Give us all the tomatoes! The red ones, purple ones, greens, yellows. The perfect and the bruised. There is something to do with each variation. The wait for tomato season seems to take forever, but that first bite of a ripe, summer tomato sandwich is well worth the wait.
My husband has memory after memory of the many cases of “seconds” heirlooms he has carried from the Boulder Farmers Market and random farms across the county. Tomato juice dripping down his arms, loading them up on his bike to ride back to our commissary kitchen.
Tomato sauce, bloody mary mix, tomato soup, tomato sandwiches, preserved tomatoes, roasted tomatoes, and dried tomatoes. My favorite, however, is the classic tomato pie. There are many variations depending where you live, but this one came from Stephanie, and it is brilliant. The recipe is ridiculously easy and the perfect way to showcase the gorgeous tomatoes found this time of year. I must admit that I am super jealous of the tomatoes Stephanie has available to her in France. Gorgeous, ripe and the most beautiful varieties are found daily. I try to save tomato pie for the summer months in the US, as this is when tomatoes are at their best.
Before we dig into the recipe, let’s take a pause. Yes, this recipe is quick, easy to gather ingredients for and can be thrown together in about 15 minutes if you use a store-bought dough. But I will say this, if you are someone who does not really enjoy cooking, give this recipe an extra five minutes and slow down. Take the extra minute and effort to purposefully slice and gently lay out the tomatoes when building your pie. You’ll be happy you did so and proud of the finished product.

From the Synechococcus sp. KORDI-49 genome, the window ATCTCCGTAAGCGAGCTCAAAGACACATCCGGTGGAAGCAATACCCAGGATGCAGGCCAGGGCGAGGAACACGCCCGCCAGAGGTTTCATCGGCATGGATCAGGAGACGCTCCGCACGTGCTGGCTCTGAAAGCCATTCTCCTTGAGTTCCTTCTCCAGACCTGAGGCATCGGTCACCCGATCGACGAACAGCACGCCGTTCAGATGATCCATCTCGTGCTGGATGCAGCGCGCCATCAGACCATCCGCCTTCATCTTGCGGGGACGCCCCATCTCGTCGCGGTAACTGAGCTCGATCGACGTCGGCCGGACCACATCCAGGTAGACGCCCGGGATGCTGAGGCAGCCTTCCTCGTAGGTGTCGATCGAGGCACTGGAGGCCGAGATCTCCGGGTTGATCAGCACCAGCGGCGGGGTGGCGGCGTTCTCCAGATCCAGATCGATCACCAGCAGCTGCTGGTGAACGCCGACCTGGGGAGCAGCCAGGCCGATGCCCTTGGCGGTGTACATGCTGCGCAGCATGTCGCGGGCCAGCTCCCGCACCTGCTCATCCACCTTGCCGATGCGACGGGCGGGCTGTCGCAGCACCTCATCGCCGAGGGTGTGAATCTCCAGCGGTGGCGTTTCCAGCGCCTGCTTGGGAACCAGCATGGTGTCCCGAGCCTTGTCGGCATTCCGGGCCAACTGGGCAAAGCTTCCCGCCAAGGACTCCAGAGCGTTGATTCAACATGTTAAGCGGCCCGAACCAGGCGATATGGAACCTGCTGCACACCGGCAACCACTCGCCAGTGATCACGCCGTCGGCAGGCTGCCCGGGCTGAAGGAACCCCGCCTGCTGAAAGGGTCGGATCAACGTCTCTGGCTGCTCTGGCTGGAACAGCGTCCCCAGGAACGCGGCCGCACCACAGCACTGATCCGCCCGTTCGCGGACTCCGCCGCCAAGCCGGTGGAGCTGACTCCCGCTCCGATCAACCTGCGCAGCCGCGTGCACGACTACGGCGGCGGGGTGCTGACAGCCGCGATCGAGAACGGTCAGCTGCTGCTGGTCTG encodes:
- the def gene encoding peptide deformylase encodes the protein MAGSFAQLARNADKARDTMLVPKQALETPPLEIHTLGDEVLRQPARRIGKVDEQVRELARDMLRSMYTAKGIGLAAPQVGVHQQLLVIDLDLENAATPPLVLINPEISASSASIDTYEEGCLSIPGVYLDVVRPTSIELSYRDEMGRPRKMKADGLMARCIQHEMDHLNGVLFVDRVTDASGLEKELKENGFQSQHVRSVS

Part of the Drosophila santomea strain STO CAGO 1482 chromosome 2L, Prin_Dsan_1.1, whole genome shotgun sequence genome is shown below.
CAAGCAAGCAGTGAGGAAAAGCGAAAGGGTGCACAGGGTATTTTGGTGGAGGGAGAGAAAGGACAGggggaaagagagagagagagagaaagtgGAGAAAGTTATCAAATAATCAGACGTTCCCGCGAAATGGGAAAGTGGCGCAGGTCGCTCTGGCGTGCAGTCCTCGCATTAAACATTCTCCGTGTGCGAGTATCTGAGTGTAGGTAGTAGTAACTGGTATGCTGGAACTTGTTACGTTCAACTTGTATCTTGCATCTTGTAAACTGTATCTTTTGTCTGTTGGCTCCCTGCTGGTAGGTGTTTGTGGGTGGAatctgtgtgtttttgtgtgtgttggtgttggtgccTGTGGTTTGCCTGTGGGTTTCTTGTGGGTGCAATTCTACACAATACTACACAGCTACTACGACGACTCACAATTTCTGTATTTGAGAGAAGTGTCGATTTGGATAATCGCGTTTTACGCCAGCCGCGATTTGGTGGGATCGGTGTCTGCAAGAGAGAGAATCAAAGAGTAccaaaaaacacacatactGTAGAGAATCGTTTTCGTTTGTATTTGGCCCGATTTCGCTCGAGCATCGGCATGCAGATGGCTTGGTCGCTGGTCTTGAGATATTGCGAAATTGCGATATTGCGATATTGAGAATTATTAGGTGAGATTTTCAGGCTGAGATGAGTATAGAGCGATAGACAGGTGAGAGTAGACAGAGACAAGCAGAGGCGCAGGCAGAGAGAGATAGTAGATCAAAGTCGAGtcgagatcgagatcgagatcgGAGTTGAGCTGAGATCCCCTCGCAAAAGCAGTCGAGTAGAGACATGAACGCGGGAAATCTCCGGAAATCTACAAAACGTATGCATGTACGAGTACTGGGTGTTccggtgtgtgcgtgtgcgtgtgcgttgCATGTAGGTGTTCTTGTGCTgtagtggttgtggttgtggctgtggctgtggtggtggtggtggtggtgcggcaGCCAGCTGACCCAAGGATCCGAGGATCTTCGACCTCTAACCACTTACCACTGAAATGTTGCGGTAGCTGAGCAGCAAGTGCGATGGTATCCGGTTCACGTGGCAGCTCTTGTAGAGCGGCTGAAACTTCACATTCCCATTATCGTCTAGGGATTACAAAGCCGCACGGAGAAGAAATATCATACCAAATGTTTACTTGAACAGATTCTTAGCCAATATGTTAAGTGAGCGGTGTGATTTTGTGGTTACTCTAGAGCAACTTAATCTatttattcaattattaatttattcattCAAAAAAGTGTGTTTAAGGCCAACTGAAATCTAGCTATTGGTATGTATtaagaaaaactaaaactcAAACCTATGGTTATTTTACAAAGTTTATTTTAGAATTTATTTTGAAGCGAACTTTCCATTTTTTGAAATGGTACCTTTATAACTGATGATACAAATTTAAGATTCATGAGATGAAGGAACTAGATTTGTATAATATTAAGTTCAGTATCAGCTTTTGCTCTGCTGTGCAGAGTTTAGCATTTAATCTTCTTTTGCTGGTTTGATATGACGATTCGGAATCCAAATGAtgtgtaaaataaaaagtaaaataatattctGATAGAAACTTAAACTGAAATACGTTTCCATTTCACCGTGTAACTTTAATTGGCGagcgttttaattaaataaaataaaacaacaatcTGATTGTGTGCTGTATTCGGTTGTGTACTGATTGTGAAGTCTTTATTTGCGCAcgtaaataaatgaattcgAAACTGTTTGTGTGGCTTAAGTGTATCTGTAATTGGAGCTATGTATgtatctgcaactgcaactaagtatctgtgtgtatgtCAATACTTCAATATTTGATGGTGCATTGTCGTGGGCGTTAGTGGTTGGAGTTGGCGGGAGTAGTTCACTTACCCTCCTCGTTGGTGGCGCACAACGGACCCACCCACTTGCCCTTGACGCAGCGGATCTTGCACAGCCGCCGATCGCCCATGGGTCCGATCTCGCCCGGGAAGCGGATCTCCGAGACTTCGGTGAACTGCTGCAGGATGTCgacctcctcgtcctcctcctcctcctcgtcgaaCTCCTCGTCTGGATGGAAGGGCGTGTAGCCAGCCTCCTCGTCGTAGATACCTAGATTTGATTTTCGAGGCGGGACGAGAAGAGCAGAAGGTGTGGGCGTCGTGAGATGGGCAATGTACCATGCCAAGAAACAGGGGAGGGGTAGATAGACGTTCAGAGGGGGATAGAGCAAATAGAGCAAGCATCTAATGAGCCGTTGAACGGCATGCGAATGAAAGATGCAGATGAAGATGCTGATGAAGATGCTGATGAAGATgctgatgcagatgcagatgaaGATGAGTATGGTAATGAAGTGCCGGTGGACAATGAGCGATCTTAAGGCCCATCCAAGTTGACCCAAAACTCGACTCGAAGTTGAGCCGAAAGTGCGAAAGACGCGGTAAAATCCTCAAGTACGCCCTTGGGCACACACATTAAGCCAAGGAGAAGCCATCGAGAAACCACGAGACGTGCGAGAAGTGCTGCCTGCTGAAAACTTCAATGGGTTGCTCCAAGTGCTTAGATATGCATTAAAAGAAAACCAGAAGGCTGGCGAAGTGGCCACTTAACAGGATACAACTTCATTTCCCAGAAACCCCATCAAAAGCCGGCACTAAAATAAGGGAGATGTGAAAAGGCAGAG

This recipe uses burrata cheese. Burrata is an Italian cow milk cheese made from mozzarella and cream. The outer casing is solid cheese, while the inside contains stracciatella and cream, giving it a gorgeous soft texture. Feel free to use mozzarella, goat, or another full fat cheese or vegan cheese if you would like. Stephanie and I both prefer the burrata, as there is truly nothing like it.
The mustard in this recipe provides a bit of a kick, which I think is a great way to help bring out that fresh tomato taste. I prefer whole grain mustard as it delivers a tiny punch, without consuming and taking over. Dijon is also a solid option but be sure to spread thin and even.
Basil and tomatoes are like peas and carrots, that is no secret. However, we cannot recommend enough that using fresh basil is the way to go. If you do not have fresh basil, but have dried, we say skip the basil.
This recipe also calls for puff pastry. We are so fortunate these days to be able to find frozen puff pastry in most freezer sections of the grocery store. If you cannot find puff, go with pie dough. You can make your own crust, but this shortcut makes this tomato pie an easy weekday staple, and, to be honest, tastes better.
A good, quality olive oil, cracked black pepper and salt tie it all together like a perfect bow. Serve the pie with a salad of local greens and you won’t be sorry.
Finally, this pie is amazing for breakfast the next morning with the addition of an egg or two.
- Tomato Tart
- 3 heirloom tomatoes, sliced
- 2-3 T whole grain mustard
- 1 sheet puff pastry (all butter)
- 2 T olive oil
- Salt, to taste
- 2-3 oz burrata cheese
- Fresh basil, sliced
Slice tomatoes and set aside. Unroll just thawed puff pastry and arrange on your baking sheet. Spread 2-3 T of fresh mustard over the base. Arrange tomatoes on top and place burrata cheese in small chunks alongside the tomatoes. Drizzle generously with olive oil and sprinkle salt on top. Bake for 15-20 min at 350F, or until puff pastry is slightly browned. Remove from the oven and sprinkle with basil. Allow too cool before slicing.
We’d be remiss not to mention the nutritional benefits of tomatoes here, as they are abundantly full of good stuff. Tomatoes contain lycopene, which is a carotenoid that gives them their red color. Lycopene has been shown in some clinical trials to be related to a reduced risk of cancer or cardiovascular disease. Some of this research is by association, meaning not a direct cause and effect, but we can still take it as a good reason to include nutrients such as lycopene regularly. Tomatoes also contain lots of water (good for hydration in the summer) as well as Vitamin C, potassium, folate, and beta carotene. All benefits in addition to the wonderful taste of fresh, ripe, summer tomatoes. Need we say more?